Scotland’s Jesus: The Only Officially Non-racist Comedian – the latter part is due to the Daily Mail who released an article that was untrue about Boyle, who sued to prove that he was anti-racist – by Frankie Boyle is everything that you expect from a very sharp and blunt comedian from Scotland.
It’s hard to really describe the book, considering that Boyle’s flare of comedic enhancements makes some parts of the book rather uncomfortable to read; to the extent that I did actually just vaguely read it and began to read in earnest again when that section finished.
Frankie Boyle is well known from his work on Mock the Week, although his jokes were usually filtered down for the masses he was one of the most popular comedian’s on the show. His own TV show that aired on Channel 4 caused controversy and was never picked up again after all the drama. However Frankie has been doing well for himself, he’s a popular comedian in the UK, he now has 3 books and sell out shows. He might be blunt and he definitely takes no prisoners in his shows, he does make many good points particularly in this book.
To many who try to read the first two chapters of the book will just see it as Boyle being crass, his usually shocking self; but in a book, in written medium he can actually give out far more information to the reader than he can in his shows. People pay to see him live to be funny, to be sharp and witty, to rip into people or things or ideas; a book however? A book gives Boyle the ground in which to bring out his jokes and humour, but it also let’s him speak to the public, thus the reader, in a basic way.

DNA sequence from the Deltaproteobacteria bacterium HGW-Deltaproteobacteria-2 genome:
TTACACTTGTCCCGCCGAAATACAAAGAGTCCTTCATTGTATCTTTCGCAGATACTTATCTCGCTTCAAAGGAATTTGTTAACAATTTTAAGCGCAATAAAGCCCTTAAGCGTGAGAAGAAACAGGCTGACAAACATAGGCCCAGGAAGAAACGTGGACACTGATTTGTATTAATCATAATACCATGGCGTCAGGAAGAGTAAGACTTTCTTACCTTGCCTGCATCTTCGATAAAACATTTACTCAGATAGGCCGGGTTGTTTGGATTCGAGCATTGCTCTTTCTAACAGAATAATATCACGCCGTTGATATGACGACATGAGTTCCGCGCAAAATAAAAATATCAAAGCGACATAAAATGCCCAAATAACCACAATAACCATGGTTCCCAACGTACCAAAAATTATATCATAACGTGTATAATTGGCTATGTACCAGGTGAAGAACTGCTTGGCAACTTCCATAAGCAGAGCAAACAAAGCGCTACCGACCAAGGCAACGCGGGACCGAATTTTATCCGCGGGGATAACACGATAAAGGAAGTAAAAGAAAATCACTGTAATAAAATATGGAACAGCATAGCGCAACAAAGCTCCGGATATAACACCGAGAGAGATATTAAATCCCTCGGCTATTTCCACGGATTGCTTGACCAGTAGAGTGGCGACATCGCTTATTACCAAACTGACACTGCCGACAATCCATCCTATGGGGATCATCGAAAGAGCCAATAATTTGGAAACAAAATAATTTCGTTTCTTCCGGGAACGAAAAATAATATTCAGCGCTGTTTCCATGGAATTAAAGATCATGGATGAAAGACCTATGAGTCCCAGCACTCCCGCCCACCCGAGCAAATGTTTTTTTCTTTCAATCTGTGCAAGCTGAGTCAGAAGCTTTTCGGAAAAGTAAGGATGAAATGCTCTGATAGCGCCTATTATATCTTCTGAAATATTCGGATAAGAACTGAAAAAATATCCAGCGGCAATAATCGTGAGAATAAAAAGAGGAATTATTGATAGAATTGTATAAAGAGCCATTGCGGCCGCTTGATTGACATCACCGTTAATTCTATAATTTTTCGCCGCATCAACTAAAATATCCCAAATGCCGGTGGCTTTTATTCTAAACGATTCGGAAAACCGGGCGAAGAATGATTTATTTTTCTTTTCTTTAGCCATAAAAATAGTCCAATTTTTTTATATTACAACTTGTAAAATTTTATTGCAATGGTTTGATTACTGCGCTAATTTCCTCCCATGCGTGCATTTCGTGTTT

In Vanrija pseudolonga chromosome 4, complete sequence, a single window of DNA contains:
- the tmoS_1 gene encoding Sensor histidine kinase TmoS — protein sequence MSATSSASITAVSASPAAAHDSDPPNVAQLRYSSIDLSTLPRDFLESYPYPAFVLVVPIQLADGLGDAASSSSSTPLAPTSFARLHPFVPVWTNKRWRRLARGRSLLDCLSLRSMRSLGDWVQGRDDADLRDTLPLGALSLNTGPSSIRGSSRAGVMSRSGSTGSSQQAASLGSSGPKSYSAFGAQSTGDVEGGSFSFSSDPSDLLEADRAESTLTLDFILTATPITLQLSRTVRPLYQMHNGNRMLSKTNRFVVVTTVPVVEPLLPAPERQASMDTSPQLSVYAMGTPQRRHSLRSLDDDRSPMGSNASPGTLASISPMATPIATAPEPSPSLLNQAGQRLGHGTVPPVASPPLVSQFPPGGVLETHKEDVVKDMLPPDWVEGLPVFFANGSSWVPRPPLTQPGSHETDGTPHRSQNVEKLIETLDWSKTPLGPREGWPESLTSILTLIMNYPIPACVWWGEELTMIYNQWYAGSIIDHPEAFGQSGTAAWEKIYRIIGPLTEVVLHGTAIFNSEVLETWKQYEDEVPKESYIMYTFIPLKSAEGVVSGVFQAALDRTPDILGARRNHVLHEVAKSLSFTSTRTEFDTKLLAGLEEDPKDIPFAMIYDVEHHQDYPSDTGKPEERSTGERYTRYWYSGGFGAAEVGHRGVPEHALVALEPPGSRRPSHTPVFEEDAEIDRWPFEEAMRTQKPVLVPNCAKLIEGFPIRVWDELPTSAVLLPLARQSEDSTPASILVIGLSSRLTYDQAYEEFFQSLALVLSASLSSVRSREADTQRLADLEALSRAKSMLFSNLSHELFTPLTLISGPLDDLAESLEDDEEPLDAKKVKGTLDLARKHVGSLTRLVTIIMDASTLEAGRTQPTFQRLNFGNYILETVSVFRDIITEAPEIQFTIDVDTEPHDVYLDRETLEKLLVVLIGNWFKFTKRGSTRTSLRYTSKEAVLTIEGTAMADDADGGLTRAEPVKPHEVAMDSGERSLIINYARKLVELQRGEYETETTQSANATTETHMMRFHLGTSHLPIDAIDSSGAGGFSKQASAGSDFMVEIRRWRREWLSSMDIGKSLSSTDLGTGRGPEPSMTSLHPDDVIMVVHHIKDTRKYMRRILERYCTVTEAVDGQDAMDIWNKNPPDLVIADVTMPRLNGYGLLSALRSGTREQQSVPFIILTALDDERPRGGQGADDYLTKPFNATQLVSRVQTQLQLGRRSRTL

He sheds light on racism, in a way that I doubt many people have managed; although yes it is after another of his crass jokes, but it doesn’t take away from the message he is giving out; because you expect Boyle to have crass and blunt jokes, but you don’t expect him to talk about things like Africa or the murders happening over in America.
To many Boyle is a bully, he rips into people with his blunt humour, he shouldn’t be thought of as being good. Yet he is, in his book he talks about racism, the differences between the rich and poor and many other subjects that most people wouldn’t imagine him talking about in general; but it’s all carefully crafted in his book so that his well know humour is still in tact.
It’s not a book for everyone, but if you enjoy his humour on TV and see him in his shows, this is a pretty good book to read.